Power is expressed through an object, I agree; through the "face" of the object, through its surface. But the power is that of the institutions which underwrite its production, its distribution, and so forth. It's the mystical power of the industrial patriarchy, the social forces an object represents, this is the force of any consumer good, as well as any artwork. Objects sell best when they are best able to accommodate our magical thinking. For instance, the basketball has certain physical qualities which invite a metaphysical investment: it has skin, and it breathes, so to speak, it grows with air. It moves, it bounces, it's animate, it seems alive. These kinds of qualities represent the appeal of objects—artworks and consumer goods both—and it's through these "hooks," these devices of allure, that power expresses itself. I try to analyze these things in my work.

That's why I used photographs with the black pictures in the background which look like my Surrogate Paintings. It's about how a photographic image mediates with a physical object to change the status of both: both change. We've seen so many photographs of the objects that surround us that the things themselves have become more like imaginary objects, each stimulating its own deja-vu response. I doubt if "seeing" the Mona Lisa is any more possible than "seeing" a pack of Marlboros, so many imaginary images have preceded it.

DS: Laying questions of commodity fetishism to rest, do you think it possible to expand the domain of art, to create new "images"as opposed to creating old images anew? Or is all art now in the same predicament as Allan's Mona Lisa?

JK: I believe that the integrity of an artist is to continually challenge oneself even when it seems nothing new can be done. I make a point of pushing myself, of letting go and taking chances, although I may choose to repeat certain elements from my previous works.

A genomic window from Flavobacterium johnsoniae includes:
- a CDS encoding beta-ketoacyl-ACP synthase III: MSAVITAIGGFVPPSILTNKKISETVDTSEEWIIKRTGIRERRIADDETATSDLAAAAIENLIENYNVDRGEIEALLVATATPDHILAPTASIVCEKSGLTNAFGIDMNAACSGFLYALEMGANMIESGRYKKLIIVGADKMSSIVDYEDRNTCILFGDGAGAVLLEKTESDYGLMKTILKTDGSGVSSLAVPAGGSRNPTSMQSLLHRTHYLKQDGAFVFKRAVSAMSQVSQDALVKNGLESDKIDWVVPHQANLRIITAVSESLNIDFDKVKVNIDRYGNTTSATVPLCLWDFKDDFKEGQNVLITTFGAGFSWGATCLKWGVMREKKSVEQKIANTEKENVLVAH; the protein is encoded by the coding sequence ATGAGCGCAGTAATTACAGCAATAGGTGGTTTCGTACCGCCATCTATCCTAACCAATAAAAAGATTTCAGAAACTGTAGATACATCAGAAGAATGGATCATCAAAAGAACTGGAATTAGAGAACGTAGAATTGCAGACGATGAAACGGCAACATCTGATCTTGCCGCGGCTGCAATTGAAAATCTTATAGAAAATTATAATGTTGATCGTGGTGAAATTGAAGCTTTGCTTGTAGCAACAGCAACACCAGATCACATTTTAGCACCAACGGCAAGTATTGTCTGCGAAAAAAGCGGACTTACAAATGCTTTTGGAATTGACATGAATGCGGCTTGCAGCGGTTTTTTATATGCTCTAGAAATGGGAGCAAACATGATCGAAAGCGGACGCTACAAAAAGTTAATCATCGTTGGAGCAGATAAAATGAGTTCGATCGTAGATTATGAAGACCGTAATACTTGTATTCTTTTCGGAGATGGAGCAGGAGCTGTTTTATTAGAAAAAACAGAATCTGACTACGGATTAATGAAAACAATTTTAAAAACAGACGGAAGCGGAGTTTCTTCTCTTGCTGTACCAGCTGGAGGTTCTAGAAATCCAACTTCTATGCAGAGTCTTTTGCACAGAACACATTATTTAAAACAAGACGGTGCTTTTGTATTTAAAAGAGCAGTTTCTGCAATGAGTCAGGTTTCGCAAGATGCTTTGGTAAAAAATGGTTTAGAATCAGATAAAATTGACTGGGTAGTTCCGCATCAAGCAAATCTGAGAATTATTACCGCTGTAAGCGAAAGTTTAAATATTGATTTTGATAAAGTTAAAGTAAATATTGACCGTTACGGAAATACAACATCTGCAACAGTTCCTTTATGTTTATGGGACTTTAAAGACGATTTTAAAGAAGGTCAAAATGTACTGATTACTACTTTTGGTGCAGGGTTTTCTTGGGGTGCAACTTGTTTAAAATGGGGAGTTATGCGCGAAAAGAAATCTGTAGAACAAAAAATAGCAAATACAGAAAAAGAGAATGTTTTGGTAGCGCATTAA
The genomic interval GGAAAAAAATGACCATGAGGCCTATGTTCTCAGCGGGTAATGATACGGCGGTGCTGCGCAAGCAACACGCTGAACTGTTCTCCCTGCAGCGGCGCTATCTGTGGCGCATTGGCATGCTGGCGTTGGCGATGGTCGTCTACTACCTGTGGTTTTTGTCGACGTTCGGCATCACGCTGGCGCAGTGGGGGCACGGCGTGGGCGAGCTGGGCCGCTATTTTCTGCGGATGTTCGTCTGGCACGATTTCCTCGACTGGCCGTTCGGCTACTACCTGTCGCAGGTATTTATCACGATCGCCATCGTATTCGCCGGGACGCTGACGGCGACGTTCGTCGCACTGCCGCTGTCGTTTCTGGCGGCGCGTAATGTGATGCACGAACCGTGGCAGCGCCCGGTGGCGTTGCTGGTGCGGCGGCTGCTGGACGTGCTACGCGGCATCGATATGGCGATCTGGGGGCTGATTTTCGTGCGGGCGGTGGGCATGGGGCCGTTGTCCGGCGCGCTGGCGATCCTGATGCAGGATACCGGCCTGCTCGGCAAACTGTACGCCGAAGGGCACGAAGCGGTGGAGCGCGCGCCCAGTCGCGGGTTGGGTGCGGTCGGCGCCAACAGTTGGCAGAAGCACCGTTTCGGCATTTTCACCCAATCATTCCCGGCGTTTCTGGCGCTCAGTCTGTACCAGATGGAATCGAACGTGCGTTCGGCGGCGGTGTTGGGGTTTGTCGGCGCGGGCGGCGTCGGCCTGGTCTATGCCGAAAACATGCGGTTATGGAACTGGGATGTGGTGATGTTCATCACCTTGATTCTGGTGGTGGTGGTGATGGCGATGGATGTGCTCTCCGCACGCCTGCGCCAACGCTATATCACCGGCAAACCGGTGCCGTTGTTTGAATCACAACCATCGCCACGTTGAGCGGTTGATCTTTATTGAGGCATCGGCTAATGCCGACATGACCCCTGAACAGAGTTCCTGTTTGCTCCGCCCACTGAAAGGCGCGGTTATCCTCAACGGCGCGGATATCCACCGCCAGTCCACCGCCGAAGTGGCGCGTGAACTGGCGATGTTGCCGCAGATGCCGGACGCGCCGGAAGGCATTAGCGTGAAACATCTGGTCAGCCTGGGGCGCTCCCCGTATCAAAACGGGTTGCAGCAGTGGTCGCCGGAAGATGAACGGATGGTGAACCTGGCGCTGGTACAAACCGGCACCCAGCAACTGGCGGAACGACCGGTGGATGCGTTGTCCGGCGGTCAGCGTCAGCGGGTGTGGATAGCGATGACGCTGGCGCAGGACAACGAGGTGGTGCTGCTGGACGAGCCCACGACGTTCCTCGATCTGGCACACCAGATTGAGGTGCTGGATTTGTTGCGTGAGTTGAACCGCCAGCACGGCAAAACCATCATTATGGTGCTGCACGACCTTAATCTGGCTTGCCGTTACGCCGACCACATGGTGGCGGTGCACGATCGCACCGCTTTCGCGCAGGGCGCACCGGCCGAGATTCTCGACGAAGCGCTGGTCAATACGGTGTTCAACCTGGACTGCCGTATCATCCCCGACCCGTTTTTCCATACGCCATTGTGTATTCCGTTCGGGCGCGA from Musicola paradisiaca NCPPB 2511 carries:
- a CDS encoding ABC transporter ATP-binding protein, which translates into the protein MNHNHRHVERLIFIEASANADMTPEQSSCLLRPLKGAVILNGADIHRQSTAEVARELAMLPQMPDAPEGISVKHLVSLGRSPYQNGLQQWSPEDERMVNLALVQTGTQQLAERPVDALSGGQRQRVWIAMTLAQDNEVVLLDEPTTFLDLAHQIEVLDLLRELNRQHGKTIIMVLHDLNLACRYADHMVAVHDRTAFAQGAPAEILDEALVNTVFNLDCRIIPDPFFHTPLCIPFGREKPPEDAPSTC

AM: I think it's always possible to make new images, but I basically long for the utopian condition where art is totally traditional, and the world is a stable world. Then, the joy and delight in making an object would be when you're making one similar to a lot of other objects, because in making it you would be participating with other people, people with whom you share a world. Constant attempts at making something new is a symptom of our world, where little is shared and nothing is right, hence the constant attempt to make it right.

Jeff Koons.
Model A Ford Pick-Up
Truck, 1986.
Cast Stainless Steel,
6 3/4" x 6 1/2" x 16 1/2"

Allan McCollum.
Perpetual Photo #10,

Jeff Koons.
Baccarat Crystal, 1986
Cast Stainless Steel,
12 1/2" x 16" x 16".

Allan McCollum.
Five Perfect Vehicles,
1986. Acrylic on solid-
cast Hydrocal.

Jeff Koons. Hennessey,
The Civilized Way,
1986. Oil and Inks
on Canvas, 45" x 60".